Sinonasal undifferentiated carcinoma (SNUC) is an uncommon, highly aggressive, and clinicopathologically distinctive carcinoma of uncertain histogenesis. SNUC typically presents as a rapidly enlarging tumor mass involving multiple (sinonasal tract) sites, often with evidence of extension beyond the anatomic confines of the sinonasal tract. The light microscopic features include the presence of a hypercellular proliferation with varied growth patterns, including trabecular, sheet-like, ribbon, lobular, and organoid patterns. The tumor cells are medium to large sized and round to oval and have pleomorphic and hyperchromatic nuclei, inconspicuous to prominent nucleoli, varying amount of eosinophilic cytoplasm, high nuclear-to-cytoplasmic ratio, marked increase in mitotic activity frequently with atypical mitoses, tumor necrosis, and apoptosis. Adjunct analyses (eg, immunohistochemistry, electron microscopy, and molecular biologic studies) are often required in the diagnosis of SNUC and in differentiating it from other undifferentiated malignant neoplasms. The treatment of SNUC includes aggressive multimodality therapy, including surgical resection and adjuvant therapy (ie, radiotherapy, chemotherapy). The prognosis associated with SNUC is poor, and death due to disease often occurs within short periods following the diagnosis. We believe that the histologic definition of SNUC can be expanded to include tumors with limited differentiated foci (ie, squamous cell differentiation) predicated on the caveats that the clinical parameters (ie, rapidly enlarging and destructive sinonasal lesions) and the majority of the histologic findings (ie, undifferentiated pleomorphic cell population) match those features that have heretofore defined SNUC. The presence of squamous cell differentiation would correlate to origin in the Schneiderian epithelium, thereby conferring an ectodermal derivation to these tumors. Irrespective of its cell of origin and perhaps even in the face of differentiated foci in limited parts of the tumor, given its rather unique clinicopathologic characteristics, this tumor should be identified and classified as SNUC, thereby differentiating it from the other specific types of sinonasal carcinomas and nonepithelial malignant tumors.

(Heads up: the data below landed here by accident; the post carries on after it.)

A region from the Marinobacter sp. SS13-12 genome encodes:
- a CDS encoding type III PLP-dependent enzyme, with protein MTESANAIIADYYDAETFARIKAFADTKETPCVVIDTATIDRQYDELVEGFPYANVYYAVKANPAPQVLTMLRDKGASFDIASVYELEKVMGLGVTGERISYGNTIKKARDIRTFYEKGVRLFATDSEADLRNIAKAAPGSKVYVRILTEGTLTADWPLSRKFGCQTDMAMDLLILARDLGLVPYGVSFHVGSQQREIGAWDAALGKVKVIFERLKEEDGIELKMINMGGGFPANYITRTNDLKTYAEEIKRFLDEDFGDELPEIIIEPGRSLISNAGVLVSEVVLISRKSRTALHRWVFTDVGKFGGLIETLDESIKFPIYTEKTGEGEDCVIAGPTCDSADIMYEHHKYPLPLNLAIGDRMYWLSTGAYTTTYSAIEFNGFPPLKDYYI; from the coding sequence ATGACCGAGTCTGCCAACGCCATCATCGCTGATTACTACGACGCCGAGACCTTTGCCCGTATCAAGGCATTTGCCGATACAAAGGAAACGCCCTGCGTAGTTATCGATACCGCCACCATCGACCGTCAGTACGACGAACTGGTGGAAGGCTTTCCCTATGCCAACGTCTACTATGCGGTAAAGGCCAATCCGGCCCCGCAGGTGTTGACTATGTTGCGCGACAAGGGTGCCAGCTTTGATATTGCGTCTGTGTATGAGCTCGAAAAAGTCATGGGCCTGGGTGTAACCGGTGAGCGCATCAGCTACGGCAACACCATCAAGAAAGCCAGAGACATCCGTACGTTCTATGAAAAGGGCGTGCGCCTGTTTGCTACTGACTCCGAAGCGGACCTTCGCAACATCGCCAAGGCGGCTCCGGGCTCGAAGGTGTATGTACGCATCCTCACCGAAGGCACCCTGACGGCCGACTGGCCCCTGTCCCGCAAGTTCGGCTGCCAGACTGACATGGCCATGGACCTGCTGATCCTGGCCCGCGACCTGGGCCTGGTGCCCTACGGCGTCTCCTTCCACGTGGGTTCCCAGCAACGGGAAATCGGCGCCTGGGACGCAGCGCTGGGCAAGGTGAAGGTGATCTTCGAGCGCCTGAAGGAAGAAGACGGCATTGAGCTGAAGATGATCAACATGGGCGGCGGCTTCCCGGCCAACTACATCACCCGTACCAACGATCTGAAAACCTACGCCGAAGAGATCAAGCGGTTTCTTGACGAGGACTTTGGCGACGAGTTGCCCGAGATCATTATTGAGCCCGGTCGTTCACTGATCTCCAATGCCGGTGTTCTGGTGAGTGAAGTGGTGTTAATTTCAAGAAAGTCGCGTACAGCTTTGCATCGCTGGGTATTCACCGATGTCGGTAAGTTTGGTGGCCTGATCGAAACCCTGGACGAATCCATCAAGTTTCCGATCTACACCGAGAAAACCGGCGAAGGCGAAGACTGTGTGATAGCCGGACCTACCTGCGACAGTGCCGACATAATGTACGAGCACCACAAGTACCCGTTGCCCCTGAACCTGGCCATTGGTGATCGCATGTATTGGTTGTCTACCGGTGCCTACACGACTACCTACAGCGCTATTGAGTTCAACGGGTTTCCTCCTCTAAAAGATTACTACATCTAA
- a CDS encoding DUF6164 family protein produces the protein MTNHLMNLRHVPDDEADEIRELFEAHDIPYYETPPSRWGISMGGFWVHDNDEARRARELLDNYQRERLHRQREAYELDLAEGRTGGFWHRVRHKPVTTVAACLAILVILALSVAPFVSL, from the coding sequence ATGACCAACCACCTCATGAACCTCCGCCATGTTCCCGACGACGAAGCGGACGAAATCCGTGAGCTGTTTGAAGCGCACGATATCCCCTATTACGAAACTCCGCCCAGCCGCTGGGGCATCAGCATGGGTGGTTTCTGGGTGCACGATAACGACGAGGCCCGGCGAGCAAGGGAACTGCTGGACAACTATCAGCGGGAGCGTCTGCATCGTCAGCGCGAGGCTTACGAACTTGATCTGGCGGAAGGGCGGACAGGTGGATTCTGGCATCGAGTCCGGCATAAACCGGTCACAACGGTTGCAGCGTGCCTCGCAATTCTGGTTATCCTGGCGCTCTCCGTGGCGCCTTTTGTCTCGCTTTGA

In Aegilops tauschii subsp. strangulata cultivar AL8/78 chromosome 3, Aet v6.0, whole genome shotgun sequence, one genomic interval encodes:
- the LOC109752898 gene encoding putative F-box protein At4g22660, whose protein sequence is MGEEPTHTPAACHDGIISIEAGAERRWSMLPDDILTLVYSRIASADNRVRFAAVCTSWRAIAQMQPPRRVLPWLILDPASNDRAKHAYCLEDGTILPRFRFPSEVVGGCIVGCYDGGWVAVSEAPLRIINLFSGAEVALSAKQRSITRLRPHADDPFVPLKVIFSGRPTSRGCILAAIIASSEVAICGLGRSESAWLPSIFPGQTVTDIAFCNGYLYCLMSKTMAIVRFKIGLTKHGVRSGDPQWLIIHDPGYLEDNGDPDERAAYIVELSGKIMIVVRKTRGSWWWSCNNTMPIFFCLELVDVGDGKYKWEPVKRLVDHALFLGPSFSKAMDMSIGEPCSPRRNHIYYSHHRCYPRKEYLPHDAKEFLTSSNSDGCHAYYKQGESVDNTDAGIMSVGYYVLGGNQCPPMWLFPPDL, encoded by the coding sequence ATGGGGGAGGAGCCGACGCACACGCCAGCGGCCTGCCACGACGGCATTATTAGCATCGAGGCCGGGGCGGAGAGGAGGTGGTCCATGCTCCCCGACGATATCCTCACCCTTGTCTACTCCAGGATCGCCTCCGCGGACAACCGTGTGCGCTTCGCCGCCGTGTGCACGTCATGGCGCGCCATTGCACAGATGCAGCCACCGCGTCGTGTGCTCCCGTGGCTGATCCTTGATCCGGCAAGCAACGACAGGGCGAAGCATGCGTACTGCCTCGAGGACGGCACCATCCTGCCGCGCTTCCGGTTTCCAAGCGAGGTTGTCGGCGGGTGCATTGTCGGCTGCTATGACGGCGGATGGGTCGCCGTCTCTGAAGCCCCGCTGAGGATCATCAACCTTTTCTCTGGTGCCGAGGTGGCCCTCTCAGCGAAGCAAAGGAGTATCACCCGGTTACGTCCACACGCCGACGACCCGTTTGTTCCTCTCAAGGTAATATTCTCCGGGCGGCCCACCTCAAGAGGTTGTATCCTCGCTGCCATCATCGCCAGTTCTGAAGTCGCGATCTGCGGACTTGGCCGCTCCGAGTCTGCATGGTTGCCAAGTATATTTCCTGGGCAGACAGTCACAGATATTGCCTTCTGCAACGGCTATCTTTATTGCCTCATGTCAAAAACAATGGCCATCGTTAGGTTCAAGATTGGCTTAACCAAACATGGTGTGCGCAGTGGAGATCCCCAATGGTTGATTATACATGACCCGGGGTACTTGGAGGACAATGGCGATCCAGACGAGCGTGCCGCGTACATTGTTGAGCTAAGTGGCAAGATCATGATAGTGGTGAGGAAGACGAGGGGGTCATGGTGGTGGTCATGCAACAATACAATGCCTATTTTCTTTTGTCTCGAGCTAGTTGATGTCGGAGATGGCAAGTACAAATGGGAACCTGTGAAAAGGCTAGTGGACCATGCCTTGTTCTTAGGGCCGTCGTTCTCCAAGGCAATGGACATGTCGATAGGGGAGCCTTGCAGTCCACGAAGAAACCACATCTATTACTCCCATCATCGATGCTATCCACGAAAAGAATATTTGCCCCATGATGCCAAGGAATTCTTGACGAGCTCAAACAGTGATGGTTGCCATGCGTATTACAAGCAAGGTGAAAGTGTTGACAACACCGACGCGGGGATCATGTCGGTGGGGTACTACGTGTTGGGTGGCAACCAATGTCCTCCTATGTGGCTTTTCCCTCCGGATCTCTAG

From the Department of Pathology and Laboratory Medicine, Continuum Hospitals of New York (Beth Israel Medical Center and Saint Luke's-Roosevelt Hospitals), New York, New York.
Reprints: Dr. B. M. Wenig, Department of Pathology and Laboratory Medicine, Beth Israel Medical Center, First Avenue at 16th Street, Silver 11, Rm. 34, New York, NY 10003 (e-mail: email@example.com).